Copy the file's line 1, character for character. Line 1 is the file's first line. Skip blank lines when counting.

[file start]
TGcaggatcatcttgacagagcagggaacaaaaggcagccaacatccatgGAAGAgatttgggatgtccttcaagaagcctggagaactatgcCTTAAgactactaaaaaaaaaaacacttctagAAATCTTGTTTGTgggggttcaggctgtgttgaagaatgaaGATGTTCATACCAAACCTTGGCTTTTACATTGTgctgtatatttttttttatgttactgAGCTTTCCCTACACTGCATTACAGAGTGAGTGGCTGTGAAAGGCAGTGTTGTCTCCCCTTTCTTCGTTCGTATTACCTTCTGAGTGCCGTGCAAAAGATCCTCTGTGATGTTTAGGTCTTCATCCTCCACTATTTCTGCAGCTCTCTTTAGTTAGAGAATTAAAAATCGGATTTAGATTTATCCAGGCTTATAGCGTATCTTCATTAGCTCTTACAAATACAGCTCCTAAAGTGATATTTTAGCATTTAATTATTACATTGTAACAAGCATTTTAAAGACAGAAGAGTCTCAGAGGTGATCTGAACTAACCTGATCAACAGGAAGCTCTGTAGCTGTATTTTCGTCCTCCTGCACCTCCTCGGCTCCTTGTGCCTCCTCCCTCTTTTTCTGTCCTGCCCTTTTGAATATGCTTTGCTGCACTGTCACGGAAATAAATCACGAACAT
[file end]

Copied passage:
TGcaggatcatcttgacagagcagggaacaaaaggcagccaacatccatgGAAGAgatttgggatgtccttcaagaagcctggagaactatgcCTTAAgactactaaaaaaaaaaacacttctagAAATCTTGTTTGTgggggttcaggctgtgttgaagaatgaaGATGTTCATACCAAACCTTGGCTTTTACATTGTgctgtatatttttttttatgttactgAGCTTTCCCTACACTGCATTACAGAGTGAGTGGCTGTGAAAGGCAGTGTTGTCTCCCCTTTCTTCGTTCGTATTACCTTCTGAGTGCCGTGCAAAAGATCCTCTGTGATGTTTAGGTCTTCATCCTCCACTATTTCTGCAGCTCTCTTTAGTTAGAGAATTAAAAATCGGATTTAGATTTATCCAGGCTTATAGCGTATCTTCATTAGCTCTTACAAATACAGCTCCTAAAGTGATATTTTAGCATTTAATTATTACATTGTAACAAGCATTTTAAAGACAGAAGAGTCTCAGAGGTGATCTGAACTAACCTGATCAACAGGAAGCTCTGTAGCTGTATTTTCGTCCTCCTGCACCTCCTCGGCTCCTTGTGCCTCCTCCCTCTTTTTCTGTCCTGCCCTTTTGAATATGCTTTGCTGCACTGTCACGGAAATAAATCACGAACAT